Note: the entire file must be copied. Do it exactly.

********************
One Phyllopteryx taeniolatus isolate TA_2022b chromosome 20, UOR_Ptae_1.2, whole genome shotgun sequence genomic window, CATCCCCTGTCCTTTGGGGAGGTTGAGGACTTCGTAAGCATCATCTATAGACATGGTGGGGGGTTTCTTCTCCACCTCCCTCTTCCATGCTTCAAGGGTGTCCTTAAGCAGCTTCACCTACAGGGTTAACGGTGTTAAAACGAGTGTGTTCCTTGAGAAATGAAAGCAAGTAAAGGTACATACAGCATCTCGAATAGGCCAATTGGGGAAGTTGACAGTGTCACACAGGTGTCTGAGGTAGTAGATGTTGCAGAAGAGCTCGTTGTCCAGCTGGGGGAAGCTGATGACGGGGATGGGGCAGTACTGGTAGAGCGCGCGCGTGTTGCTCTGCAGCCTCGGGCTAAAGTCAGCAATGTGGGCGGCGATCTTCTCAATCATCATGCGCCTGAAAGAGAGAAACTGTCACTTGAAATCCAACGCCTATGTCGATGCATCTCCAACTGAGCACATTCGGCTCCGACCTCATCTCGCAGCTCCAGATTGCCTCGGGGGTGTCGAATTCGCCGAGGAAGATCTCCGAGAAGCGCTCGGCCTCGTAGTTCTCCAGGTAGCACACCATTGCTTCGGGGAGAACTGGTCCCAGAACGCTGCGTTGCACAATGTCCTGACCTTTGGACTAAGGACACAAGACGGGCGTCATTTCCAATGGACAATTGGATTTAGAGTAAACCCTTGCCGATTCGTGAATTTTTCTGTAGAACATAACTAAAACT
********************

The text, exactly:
One Phyllopteryx taeniolatus isolate TA_2022b chromosome 20, UOR_Ptae_1.2, whole genome shotgun sequence genomic window, CATCCCCTGTCCTTTGGGGAGGTTGAGGACTTCGTAAGCATCATCTATAGACATGGTGGGGGGTTTCTTCTCCACCTCCCTCTTCCATGCTTCAAGGGTGTCCTTAAGCAGCTTCACCTACAGGGTTAACGGTGTTAAAACGAGTGTGTTCCTTGAGAAATGAAAGCAAGTAAAGGTACATACAGCATCTCGAATAGGCCAATTGGGGAAGTTGACAGTGTCACACAGGTGTCTGAGGTAGTAGATGTTGCAGAAGAGCTCGTTGTCCAGCTGGGGGAAGCTGATGACGGGGATGGGGCAGTACTGGTAGAGCGCGCGCGTGTTGCTCTGCAGCCTCGGGCTAAAGTCAGCAATGTGGGCGGCGATCTTCTCAATCATCATGCGCCTGAAAGAGAGAAACTGTCACTTGAAATCCAACGCCTATGTCGATGCATCTCCAACTGAGCACATTCGGCTCCGACCTCATCTCGCAGCTCCAGATTGCCTCGGGGGTGTCGAATTCGCCGAGGAAGATCTCCGAGAAGCGCTCGGCCTCGTAGTTCTCCAGGTAGCACACCATTGCTTCGGGGAGAACTGGTCCCAGAACGCTGCGTTGCACAATGTCCTGACCTTTGGACTAAGGACACAAGACGGGCGTCATTTCCAATGGACAATTGGATTTAGAGTAAACCCTTGCCGATTCGTGAATTTTTCTGTAGAACATAACTAAAACT